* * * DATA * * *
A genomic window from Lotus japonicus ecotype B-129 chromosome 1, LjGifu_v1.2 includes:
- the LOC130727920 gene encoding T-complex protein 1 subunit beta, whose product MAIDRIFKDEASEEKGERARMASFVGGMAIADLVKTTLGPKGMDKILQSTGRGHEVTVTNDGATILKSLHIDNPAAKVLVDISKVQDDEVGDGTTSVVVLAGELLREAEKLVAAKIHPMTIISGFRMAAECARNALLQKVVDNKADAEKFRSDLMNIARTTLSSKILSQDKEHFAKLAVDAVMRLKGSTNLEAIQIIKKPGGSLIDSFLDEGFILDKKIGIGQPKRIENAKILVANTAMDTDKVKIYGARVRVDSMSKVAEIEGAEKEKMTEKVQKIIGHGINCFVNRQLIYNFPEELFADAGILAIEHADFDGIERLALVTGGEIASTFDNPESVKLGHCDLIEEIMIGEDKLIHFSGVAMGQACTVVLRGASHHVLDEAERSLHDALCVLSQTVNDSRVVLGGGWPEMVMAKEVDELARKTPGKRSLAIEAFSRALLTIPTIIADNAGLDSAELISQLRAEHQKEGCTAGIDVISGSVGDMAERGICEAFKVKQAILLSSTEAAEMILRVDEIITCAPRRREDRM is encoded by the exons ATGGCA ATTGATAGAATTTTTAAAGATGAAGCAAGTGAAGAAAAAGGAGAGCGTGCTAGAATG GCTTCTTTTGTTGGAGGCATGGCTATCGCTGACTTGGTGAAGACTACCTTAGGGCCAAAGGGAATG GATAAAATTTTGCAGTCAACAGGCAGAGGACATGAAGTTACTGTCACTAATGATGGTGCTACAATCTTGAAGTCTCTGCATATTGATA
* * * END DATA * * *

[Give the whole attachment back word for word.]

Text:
A genomic window from Lotus japonicus ecotype B-129 chromosome 1, LjGifu_v1.2 includes:
- the LOC130727920 gene encoding T-complex protein 1 subunit beta, whose product MAIDRIFKDEASEEKGERARMASFVGGMAIADLVKTTLGPKGMDKILQSTGRGHEVTVTNDGATILKSLHIDNPAAKVLVDISKVQDDEVGDGTTSVVVLAGELLREAEKLVAAKIHPMTIISGFRMAAECARNALLQKVVDNKADAEKFRSDLMNIARTTLSSKILSQDKEHFAKLAVDAVMRLKGSTNLEAIQIIKKPGGSLIDSFLDEGFILDKKIGIGQPKRIENAKILVANTAMDTDKVKIYGARVRVDSMSKVAEIEGAEKEKMTEKVQKIIGHGINCFVNRQLIYNFPEELFADAGILAIEHADFDGIERLALVTGGEIASTFDNPESVKLGHCDLIEEIMIGEDKLIHFSGVAMGQACTVVLRGASHHVLDEAERSLHDALCVLSQTVNDSRVVLGGGWPEMVMAKEVDELARKTPGKRSLAIEAFSRALLTIPTIIADNAGLDSAELISQLRAEHQKEGCTAGIDVISGSVGDMAERGICEAFKVKQAILLSSTEAAEMILRVDEIITCAPRRREDRM is encoded by the exons ATGGCA ATTGATAGAATTTTTAAAGATGAAGCAAGTGAAGAAAAAGGAGAGCGTGCTAGAATG GCTTCTTTTGTTGGAGGCATGGCTATCGCTGACTTGGTGAAGACTACCTTAGGGCCAAAGGGAATG GATAAAATTTTGCAGTCAACAGGCAGAGGACATGAAGTTACTGTCACTAATGATGGTGCTACAATCTTGAAGTCTCTGCATATTGATA